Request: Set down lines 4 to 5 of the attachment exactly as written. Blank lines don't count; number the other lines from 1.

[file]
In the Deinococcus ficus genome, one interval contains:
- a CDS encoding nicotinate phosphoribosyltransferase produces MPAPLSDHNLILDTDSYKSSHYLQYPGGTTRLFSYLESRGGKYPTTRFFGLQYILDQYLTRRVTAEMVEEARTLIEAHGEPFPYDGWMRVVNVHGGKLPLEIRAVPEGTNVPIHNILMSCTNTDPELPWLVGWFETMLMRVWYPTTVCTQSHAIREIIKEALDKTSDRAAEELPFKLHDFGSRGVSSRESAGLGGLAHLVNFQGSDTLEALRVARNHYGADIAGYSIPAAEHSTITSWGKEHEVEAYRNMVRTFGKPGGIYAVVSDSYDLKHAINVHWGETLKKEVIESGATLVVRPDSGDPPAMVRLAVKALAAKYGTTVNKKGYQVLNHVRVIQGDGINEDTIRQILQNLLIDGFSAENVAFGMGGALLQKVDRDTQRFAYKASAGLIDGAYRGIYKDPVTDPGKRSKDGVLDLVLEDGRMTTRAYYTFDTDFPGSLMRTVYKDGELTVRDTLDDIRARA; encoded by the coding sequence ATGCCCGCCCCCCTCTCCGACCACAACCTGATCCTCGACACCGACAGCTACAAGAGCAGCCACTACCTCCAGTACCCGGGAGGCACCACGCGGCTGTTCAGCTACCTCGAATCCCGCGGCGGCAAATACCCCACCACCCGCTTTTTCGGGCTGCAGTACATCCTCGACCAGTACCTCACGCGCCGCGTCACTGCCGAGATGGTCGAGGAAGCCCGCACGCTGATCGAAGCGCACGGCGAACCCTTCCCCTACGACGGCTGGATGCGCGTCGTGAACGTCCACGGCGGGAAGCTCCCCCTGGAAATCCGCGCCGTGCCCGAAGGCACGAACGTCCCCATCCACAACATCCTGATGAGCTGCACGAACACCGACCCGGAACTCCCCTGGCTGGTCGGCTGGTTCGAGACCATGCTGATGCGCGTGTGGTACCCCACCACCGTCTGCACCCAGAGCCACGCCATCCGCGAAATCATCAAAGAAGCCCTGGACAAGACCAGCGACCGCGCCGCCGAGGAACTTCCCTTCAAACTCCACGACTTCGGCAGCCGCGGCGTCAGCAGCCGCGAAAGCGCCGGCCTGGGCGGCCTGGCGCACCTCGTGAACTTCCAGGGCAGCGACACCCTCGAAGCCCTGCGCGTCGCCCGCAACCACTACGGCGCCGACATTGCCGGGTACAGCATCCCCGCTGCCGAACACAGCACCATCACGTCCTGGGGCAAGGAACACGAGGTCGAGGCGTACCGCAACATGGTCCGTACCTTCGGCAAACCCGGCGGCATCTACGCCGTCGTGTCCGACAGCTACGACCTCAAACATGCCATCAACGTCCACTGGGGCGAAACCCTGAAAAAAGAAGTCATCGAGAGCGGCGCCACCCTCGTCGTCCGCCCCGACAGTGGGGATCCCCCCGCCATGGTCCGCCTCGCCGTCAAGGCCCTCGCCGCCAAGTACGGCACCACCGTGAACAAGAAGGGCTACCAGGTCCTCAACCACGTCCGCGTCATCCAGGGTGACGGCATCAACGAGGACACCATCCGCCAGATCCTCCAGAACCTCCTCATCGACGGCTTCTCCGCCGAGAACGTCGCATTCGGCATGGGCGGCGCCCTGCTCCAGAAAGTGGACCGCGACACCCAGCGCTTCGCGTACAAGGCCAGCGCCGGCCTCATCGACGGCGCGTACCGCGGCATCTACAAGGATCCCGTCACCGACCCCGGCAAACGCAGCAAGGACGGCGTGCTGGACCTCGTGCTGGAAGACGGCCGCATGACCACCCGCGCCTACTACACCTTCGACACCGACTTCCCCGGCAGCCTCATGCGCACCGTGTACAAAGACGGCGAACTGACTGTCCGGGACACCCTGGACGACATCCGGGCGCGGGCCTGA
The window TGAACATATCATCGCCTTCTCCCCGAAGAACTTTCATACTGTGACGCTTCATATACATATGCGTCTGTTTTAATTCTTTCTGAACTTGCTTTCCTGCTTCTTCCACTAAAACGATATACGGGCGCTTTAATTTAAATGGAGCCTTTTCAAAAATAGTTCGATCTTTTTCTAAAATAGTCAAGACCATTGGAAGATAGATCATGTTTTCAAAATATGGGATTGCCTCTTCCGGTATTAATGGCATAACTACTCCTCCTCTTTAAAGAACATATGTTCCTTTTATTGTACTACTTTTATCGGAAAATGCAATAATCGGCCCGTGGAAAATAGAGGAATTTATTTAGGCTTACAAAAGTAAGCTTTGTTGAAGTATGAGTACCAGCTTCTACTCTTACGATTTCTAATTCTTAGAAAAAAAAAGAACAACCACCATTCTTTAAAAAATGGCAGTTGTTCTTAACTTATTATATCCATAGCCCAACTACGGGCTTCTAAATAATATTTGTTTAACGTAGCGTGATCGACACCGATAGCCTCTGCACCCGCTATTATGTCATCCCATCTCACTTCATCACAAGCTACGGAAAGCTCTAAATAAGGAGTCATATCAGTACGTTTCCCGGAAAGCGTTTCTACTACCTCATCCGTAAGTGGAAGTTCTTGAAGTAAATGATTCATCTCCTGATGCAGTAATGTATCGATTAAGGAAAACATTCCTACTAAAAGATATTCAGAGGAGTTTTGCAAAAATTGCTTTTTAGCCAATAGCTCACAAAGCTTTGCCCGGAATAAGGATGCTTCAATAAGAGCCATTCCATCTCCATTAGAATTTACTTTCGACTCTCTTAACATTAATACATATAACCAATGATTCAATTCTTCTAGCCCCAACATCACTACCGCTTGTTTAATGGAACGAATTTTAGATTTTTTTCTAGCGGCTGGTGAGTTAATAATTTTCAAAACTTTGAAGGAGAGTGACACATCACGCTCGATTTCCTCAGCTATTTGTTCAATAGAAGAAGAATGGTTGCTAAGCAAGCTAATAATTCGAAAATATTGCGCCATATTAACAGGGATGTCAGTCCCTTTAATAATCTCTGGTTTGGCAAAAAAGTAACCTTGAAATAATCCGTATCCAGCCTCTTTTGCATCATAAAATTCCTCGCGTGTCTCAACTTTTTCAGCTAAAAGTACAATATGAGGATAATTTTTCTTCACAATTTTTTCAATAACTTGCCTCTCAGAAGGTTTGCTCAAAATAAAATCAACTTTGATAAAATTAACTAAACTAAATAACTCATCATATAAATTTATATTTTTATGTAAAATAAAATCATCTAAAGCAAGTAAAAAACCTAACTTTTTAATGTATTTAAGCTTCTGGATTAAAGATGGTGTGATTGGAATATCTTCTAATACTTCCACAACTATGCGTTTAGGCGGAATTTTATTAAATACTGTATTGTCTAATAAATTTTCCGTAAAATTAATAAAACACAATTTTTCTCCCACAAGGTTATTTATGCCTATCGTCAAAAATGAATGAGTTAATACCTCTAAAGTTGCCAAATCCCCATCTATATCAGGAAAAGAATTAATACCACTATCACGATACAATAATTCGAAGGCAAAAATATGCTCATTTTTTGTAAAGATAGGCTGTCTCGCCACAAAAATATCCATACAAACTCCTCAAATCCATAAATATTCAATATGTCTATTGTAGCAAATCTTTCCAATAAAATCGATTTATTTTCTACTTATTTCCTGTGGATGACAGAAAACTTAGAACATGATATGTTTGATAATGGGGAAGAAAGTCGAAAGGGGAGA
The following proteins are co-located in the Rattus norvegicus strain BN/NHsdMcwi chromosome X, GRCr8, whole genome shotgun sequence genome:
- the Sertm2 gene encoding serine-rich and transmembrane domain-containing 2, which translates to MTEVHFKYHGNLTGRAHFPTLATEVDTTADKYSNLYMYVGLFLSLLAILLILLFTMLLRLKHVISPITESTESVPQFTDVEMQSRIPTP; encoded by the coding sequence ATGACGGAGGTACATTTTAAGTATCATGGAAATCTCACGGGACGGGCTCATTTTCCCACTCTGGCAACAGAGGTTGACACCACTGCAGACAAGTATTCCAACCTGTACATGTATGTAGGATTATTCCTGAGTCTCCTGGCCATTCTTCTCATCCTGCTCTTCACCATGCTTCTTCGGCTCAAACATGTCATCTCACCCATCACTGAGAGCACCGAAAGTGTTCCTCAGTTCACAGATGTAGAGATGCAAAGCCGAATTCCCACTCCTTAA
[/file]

The following proteins are co-located in the Rattus norvegicus strain BN/NHsdMcwi chromosome X, GRCr8, whole genome shotgun sequence genome:
- the Sertm2 gene encoding serine-rich and transmembrane domain-containing 2, which translates to MTEVHFKYHGNLTGRAHFPTLATEVDTTADKYSNLYMYVGLFLSLLAILLILLFTMLLRLKHVISPITESTESVPQFTDVEMQSRIPTP; encoded by the coding sequence ATGACGGAGGTACATTTTAAGTATCATGGAAATCTCACGGGACGGGCTCATTTTCCCACTCTGGCAACAGAGGTTGACACCACTGCAGACAAGTATTCCAACCTGTACATGTATGTAGGATTATTCCTGAGTCTCCTGGCCATTCTTCTCATCCTGCTCTTCACCATGCTTCTTCGGCTCAAACATGTCATCTCACCCATCACTGAGAGCACCGAAAGTGTTCCTCAGTTCACAGATGTAGAGATGCAAAGCCGAATTCCCACTCCTTAA